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To quote Madison Bowey in his Players Tribune piece, “hockey has always been Black”.

Full stop. 

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The contributions of Black people on and off of the ice have always been vital towards pushing the game forward. 

February may be coming to an end, but it doesn’t mean that we have to stop talking about very important pieces of content that are working to make the game more inclusive: 

Three Course Conversation

Mark Fraser’s first contributions to the Toronto Maple Leafs came on the blueline. But in his post-career ventures, he continues to make an impact. 

Fraser currently works for MLSE in a player development, equity, diversity, and inclusion role and now hosts a web series called Three Course Conversation. 

In the series, Fraser sits down with current members of the team over a meal to celebrate each other’s diversity and share stories. 

The debut episode had Fraser, Wayne Simmonds, Jack Campbell, Jason Spezza enjoying a Jamaican dinner and learning about West Indian food, starting an important conversation when it comes to Black culture. 

The Color of Hockey 

When it comes to tracking and telling the stories of Black members in the game of hockey, you’ll be hard-pressed to find a better source. 

The work of William “Bill” Douglas on his website has told the stories of thousands of people of color from all levels and regions of the hockey world, past and present, since 2012. 

The work has also resulted in NHL.com launching a platform where Douglas writes about current players, alumni, prospects and more.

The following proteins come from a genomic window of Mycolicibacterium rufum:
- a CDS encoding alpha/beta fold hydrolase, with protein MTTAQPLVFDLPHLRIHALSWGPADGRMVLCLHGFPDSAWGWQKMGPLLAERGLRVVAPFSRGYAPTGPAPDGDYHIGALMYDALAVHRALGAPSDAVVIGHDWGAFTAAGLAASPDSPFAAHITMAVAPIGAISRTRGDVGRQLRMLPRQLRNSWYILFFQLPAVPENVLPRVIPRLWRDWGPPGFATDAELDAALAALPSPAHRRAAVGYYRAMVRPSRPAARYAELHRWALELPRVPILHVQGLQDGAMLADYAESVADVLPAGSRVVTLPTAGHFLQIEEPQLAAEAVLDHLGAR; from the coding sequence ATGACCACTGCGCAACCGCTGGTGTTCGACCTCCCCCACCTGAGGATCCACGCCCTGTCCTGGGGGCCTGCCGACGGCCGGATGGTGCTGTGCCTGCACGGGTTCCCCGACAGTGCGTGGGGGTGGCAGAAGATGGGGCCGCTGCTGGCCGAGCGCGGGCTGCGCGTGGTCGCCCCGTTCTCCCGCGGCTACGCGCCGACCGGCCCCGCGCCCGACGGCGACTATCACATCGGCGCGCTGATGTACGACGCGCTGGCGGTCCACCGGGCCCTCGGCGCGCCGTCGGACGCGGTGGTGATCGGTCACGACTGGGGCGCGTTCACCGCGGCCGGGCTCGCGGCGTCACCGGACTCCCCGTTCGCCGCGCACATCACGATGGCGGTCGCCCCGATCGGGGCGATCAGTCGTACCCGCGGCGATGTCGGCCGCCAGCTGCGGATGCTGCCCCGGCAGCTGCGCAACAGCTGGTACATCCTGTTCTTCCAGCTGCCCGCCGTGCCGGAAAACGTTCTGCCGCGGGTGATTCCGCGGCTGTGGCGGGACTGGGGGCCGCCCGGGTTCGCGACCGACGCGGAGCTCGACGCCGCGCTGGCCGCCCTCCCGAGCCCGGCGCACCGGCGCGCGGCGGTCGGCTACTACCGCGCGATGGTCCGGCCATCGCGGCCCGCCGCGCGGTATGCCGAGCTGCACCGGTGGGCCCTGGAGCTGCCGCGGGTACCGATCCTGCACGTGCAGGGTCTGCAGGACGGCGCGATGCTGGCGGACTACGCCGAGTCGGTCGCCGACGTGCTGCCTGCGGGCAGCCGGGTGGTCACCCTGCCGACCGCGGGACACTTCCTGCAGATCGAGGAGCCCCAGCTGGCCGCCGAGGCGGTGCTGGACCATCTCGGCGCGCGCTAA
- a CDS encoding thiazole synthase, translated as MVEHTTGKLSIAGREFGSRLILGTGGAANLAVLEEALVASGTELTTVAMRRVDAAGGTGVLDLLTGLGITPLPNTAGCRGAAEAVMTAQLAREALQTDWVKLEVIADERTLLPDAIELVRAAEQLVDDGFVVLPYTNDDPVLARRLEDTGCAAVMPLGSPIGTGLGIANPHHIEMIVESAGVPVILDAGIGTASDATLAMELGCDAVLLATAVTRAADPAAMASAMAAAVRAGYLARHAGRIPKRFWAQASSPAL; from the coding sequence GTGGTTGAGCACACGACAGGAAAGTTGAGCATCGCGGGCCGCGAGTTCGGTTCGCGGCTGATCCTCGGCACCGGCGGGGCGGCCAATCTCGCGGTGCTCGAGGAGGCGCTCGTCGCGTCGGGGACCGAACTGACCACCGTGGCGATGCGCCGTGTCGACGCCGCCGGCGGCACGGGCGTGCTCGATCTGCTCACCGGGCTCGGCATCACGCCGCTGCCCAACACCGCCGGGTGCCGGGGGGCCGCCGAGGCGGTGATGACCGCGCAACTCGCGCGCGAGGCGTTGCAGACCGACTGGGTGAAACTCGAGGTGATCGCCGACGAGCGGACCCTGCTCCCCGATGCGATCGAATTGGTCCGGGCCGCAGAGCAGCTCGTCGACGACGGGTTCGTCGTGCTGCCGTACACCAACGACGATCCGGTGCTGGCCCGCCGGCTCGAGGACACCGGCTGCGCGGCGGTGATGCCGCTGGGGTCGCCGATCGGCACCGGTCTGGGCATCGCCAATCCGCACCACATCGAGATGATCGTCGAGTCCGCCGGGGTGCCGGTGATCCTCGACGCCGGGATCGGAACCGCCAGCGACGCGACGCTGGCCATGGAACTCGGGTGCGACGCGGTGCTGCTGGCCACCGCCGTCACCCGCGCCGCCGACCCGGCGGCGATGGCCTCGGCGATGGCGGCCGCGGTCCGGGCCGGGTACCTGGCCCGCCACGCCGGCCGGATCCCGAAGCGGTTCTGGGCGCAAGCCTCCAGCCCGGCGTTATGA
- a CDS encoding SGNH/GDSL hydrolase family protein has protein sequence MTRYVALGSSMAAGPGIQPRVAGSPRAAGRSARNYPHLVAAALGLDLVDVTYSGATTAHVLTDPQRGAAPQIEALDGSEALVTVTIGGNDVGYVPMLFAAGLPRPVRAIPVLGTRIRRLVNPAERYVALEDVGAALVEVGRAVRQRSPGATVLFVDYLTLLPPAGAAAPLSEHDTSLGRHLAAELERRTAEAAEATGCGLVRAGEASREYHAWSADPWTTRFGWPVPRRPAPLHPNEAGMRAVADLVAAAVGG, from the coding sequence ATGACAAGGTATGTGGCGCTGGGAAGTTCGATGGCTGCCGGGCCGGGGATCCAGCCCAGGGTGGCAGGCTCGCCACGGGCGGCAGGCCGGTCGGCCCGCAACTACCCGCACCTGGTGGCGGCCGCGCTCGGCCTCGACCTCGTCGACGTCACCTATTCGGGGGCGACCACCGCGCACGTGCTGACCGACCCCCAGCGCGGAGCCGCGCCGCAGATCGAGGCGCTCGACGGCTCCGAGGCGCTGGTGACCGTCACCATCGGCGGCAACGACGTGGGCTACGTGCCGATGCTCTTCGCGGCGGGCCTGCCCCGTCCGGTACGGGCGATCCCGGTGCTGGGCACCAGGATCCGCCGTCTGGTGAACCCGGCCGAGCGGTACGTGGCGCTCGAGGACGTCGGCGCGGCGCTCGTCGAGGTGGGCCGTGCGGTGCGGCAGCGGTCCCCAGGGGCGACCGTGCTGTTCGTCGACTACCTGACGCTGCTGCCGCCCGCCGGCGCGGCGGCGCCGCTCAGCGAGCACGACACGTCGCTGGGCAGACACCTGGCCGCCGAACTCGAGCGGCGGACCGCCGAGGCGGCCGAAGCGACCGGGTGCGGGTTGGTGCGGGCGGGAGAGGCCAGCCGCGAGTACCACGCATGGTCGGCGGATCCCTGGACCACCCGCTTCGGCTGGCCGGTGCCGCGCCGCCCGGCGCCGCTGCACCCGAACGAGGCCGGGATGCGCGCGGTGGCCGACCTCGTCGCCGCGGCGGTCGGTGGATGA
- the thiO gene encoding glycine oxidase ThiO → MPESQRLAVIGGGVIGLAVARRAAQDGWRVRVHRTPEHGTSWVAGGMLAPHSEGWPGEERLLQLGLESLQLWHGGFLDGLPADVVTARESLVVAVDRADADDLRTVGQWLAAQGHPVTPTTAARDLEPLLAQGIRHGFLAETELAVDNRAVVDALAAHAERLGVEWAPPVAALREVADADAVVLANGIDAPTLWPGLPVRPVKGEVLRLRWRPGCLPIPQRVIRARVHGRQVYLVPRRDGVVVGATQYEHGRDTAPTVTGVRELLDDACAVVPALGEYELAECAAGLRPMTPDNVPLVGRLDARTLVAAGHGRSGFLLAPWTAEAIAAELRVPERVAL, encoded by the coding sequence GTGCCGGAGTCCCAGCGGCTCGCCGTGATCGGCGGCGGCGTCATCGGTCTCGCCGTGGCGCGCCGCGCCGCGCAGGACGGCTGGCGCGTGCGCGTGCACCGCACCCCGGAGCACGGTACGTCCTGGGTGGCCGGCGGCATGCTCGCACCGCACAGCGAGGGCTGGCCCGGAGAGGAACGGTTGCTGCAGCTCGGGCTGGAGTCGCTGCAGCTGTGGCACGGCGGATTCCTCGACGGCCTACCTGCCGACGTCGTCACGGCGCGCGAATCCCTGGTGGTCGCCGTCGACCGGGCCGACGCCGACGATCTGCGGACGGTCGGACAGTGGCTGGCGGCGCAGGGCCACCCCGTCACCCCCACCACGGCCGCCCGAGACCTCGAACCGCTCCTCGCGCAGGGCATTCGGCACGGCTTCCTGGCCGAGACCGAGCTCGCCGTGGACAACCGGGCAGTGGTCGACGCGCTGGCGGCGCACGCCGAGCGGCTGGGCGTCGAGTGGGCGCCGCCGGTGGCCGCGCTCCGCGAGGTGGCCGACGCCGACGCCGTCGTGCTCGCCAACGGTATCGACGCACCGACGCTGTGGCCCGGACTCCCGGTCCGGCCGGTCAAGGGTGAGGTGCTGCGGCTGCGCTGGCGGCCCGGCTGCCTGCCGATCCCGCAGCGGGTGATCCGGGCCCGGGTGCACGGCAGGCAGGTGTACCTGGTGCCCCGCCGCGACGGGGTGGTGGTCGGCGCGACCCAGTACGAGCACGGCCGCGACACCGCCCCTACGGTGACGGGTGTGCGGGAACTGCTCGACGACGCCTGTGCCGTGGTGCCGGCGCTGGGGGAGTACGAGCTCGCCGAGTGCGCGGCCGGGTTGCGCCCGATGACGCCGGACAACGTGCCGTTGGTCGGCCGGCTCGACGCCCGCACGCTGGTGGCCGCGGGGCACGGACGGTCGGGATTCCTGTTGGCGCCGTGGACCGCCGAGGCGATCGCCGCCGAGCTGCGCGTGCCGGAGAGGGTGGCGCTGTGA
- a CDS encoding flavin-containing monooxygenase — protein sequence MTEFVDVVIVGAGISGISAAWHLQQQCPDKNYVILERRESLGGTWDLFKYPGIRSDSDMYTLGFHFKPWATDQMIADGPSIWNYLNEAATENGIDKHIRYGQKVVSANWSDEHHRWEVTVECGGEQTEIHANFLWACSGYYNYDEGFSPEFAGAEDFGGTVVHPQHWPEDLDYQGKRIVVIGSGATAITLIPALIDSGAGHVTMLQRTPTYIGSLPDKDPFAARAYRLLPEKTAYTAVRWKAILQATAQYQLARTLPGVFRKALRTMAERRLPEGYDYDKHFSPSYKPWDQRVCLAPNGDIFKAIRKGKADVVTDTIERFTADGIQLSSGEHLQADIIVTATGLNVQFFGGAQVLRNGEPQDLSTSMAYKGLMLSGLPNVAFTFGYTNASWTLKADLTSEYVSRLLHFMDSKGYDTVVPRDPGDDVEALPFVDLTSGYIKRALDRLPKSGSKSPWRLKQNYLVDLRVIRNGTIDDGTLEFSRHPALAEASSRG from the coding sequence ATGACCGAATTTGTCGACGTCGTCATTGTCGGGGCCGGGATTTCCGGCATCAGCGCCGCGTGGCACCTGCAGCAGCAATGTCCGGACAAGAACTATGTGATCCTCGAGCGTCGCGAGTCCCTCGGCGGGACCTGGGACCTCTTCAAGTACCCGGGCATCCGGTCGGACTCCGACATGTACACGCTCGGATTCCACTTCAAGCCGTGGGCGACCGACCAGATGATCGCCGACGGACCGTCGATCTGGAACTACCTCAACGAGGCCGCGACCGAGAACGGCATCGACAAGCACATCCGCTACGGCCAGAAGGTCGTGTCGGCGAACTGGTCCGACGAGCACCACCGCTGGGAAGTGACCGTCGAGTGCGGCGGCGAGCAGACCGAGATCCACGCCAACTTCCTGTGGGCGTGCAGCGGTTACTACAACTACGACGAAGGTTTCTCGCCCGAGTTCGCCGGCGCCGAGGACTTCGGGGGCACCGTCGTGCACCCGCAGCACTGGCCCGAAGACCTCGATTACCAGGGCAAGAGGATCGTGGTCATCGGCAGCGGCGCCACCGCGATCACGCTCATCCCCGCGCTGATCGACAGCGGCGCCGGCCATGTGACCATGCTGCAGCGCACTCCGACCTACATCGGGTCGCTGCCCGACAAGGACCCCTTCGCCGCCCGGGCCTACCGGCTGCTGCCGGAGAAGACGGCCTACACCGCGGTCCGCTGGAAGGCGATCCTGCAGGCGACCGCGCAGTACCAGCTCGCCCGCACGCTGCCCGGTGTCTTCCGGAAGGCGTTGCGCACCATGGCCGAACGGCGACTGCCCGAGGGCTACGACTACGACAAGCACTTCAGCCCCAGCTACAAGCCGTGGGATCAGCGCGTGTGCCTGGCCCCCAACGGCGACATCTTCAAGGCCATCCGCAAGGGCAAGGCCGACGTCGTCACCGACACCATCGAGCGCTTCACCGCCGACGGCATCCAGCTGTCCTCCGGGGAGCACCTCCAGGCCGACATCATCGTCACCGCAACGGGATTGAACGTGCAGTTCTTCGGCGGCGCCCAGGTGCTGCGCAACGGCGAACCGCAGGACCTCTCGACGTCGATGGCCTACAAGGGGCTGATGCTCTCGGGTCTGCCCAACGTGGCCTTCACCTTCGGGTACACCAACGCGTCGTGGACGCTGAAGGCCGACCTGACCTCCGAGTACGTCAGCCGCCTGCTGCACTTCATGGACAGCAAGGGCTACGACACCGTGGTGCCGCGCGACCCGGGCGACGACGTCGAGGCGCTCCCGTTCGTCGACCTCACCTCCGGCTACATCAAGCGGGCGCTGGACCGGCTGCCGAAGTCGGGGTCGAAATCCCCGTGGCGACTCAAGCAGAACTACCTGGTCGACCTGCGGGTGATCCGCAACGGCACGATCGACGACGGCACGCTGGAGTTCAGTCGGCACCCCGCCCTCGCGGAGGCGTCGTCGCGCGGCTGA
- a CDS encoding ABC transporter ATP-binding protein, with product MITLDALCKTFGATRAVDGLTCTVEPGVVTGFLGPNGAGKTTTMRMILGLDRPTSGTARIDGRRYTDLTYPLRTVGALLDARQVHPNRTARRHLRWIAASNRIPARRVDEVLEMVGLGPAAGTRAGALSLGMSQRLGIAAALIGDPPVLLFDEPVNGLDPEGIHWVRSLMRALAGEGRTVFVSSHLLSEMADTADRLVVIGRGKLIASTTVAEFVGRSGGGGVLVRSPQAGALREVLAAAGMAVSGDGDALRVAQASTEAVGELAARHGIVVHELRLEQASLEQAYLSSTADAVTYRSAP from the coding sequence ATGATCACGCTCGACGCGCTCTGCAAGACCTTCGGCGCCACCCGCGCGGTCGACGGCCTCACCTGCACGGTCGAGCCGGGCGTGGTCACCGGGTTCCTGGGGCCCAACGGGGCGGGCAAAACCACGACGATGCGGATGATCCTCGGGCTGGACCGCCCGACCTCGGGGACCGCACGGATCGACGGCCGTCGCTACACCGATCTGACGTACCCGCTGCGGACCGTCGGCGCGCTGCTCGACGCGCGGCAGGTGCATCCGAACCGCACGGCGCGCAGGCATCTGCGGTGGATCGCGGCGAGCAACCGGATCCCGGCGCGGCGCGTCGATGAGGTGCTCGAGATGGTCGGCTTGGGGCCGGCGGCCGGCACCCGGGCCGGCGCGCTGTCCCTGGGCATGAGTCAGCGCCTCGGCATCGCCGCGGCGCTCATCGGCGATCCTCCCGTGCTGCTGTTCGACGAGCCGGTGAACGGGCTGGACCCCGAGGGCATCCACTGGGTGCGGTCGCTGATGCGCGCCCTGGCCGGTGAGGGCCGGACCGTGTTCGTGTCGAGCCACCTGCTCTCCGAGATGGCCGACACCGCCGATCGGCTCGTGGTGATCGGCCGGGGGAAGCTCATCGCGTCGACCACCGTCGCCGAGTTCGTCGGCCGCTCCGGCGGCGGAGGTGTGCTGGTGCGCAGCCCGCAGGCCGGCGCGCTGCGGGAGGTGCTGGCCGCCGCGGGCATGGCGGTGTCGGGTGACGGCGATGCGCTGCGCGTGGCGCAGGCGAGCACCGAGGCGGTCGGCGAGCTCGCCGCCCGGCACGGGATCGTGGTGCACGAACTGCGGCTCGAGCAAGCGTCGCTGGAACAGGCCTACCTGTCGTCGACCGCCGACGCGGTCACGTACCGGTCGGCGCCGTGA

NHL Bound 

NHL Bound is a four-part series following Duante’ Abercrombie and Nathaniel Brooks, two coaches who took part in the Arizona Coyotes coaching internship program this past September. 

The series takes a deep look at the program that is designed to create a deeper and more diverse coaching pool for those who have aspirations of one day being behind an NHL bench. 

The series is also directed by Soul On Ice creator Kwame Damon Mason who, over the past few years, has become one of the leaders in the game in documenting original content when it comes to Black people in the sport on film. 

Black Girl Hockey Club

The work that Renee Hess has done to give Black women a space to enjoy hockey has been able to give fans from all corners of the sport to feel safe. 

The group has also been able to organize events and discussions with some of the most powerful Black voices in the game including the likes of the NHL executive Kim Davis, Saroya Tinker of the PHF’s Toronto Six and hockey broadcaster Erica Ayala. 

The Black Girl Hockey Club has provided scholarship programs to subsidize the cost of playing hockey. But they’re perhaps most well-known for the Get Uncomfortable campaign which has pushed to make hockey more welcoming to all. Over 6,000 people have signed the pledge, including multiple professional hockey teams and media personalities. 

The Metropolitan Riveters Black Rosie Jersey

The PHF’s Metropolitan Riveters unveiled its Black Rosie jersey, worn in their game against the Toronto Six on February 26th, and received praise from all over the sports world.

Ian Kennedy broke down the importance of the jersey and how it came to be. You can read the breakdown here.

The Black Rosie jersey has been one of the strongest examples of working to take the next step in promoting and supporting Black women in the sport.

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